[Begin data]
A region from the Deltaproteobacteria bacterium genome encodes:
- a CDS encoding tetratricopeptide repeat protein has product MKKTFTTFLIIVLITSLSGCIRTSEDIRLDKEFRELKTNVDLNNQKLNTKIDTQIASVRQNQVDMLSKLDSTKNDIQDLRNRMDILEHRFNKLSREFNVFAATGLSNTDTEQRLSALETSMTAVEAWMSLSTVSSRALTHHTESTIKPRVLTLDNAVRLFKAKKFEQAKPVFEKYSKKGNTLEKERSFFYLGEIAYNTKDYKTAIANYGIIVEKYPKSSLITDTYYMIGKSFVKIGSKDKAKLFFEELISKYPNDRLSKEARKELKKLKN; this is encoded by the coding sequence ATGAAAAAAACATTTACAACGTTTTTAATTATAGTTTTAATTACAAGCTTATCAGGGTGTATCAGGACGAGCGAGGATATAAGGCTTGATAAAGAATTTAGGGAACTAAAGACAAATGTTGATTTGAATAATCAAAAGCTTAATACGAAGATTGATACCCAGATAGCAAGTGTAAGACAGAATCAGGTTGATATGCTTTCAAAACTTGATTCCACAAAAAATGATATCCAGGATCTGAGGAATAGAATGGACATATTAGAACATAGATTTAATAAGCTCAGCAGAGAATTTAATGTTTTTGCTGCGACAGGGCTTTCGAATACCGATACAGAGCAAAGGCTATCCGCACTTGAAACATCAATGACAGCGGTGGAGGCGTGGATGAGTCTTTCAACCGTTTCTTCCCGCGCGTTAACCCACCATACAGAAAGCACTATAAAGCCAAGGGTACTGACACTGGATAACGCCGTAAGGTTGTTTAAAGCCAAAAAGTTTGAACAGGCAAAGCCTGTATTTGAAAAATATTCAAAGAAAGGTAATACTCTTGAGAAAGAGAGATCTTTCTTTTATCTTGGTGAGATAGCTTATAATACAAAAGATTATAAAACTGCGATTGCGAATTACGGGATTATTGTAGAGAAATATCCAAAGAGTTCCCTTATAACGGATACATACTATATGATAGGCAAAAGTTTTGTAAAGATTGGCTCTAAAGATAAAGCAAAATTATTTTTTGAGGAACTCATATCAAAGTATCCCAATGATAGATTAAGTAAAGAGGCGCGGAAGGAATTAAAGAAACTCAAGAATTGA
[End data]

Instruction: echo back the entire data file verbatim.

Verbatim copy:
A region from the Deltaproteobacteria bacterium genome encodes:
- a CDS encoding tetratricopeptide repeat protein has product MKKTFTTFLIIVLITSLSGCIRTSEDIRLDKEFRELKTNVDLNNQKLNTKIDTQIASVRQNQVDMLSKLDSTKNDIQDLRNRMDILEHRFNKLSREFNVFAATGLSNTDTEQRLSALETSMTAVEAWMSLSTVSSRALTHHTESTIKPRVLTLDNAVRLFKAKKFEQAKPVFEKYSKKGNTLEKERSFFYLGEIAYNTKDYKTAIANYGIIVEKYPKSSLITDTYYMIGKSFVKIGSKDKAKLFFEELISKYPNDRLSKEARKELKKLKN; this is encoded by the coding sequence ATGAAAAAAACATTTACAACGTTTTTAATTATAGTTTTAATTACAAGCTTATCAGGGTGTATCAGGACGAGCGAGGATATAAGGCTTGATAAAGAATTTAGGGAACTAAAGACAAATGTTGATTTGAATAATCAAAAGCTTAATACGAAGATTGATACCCAGATAGCAAGTGTAAGACAGAATCAGGTTGATATGCTTTCAAAACTTGATTCCACAAAAAATGATATCCAGGATCTGAGGAATAGAATGGACATATTAGAACATAGATTTAATAAGCTCAGCAGAGAATTTAATGTTTTTGCTGCGACAGGGCTTTCGAATACCGATACAGAGCAAAGGCTATCCGCACTTGAAACATCAATGACAGCGGTGGAGGCGTGGATGAGTCTTTCAACCGTTTCTTCCCGCGCGTTAACCCACCATACAGAAAGCACTATAAAGCCAAGGGTACTGACACTGGATAACGCCGTAAGGTTGTTTAAAGCCAAAAAGTTTGAACAGGCAAAGCCTGTATTTGAAAAATATTCAAAGAAAGGTAATACTCTTGAGAAAGAGAGATCTTTCTTTTATCTTGGTGAGATAGCTTATAATACAAAAGATTATAAAACTGCGATTGCGAATTACGGGATTATTGTAGAGAAATATCCAAAGAGTTCCCTTATAACGGATACATACTATATGATAGGCAAAAGTTTTGTAAAGATTGGCTCTAAAGATAAAGCAAAATTATTTTTTGAGGAACTCATATCAAAGTATCCCAATGATAGATTAAGTAAAGAGGCGCGGAAGGAATTAAAGAAACTCAAGAATTGA